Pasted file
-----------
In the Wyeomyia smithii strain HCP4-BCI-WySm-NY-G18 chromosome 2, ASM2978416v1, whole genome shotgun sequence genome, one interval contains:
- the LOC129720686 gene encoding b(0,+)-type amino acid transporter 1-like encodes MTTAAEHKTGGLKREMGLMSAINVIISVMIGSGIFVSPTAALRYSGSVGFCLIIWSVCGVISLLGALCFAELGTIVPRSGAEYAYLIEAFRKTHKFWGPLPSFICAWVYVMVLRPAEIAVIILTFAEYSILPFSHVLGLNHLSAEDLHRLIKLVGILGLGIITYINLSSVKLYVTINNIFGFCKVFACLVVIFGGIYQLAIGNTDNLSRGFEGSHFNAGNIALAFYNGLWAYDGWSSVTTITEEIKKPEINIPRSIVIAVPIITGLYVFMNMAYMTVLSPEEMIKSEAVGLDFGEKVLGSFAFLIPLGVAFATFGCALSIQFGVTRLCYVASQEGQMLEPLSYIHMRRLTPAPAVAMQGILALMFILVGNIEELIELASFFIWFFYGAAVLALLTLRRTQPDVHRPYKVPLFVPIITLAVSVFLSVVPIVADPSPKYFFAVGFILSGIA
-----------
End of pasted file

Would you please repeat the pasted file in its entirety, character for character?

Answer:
In the Wyeomyia smithii strain HCP4-BCI-WySm-NY-G18 chromosome 2, ASM2978416v1, whole genome shotgun sequence genome, one interval contains:
- the LOC129720686 gene encoding b(0,+)-type amino acid transporter 1-like encodes MTTAAEHKTGGLKREMGLMSAINVIISVMIGSGIFVSPTAALRYSGSVGFCLIIWSVCGVISLLGALCFAELGTIVPRSGAEYAYLIEAFRKTHKFWGPLPSFICAWVYVMVLRPAEIAVIILTFAEYSILPFSHVLGLNHLSAEDLHRLIKLVGILGLGIITYINLSSVKLYVTINNIFGFCKVFACLVVIFGGIYQLAIGNTDNLSRGFEGSHFNAGNIALAFYNGLWAYDGWSSVTTITEEIKKPEINIPRSIVIAVPIITGLYVFMNMAYMTVLSPEEMIKSEAVGLDFGEKVLGSFAFLIPLGVAFATFGCALSIQFGVTRLCYVASQEGQMLEPLSYIHMRRLTPAPAVAMQGILALMFILVGNIEELIELASFFIWFFYGAAVLALLTLRRTQPDVHRPYKVPLFVPIITLAVSVFLSVVPIVADPSPKYFFAVGFILSGIA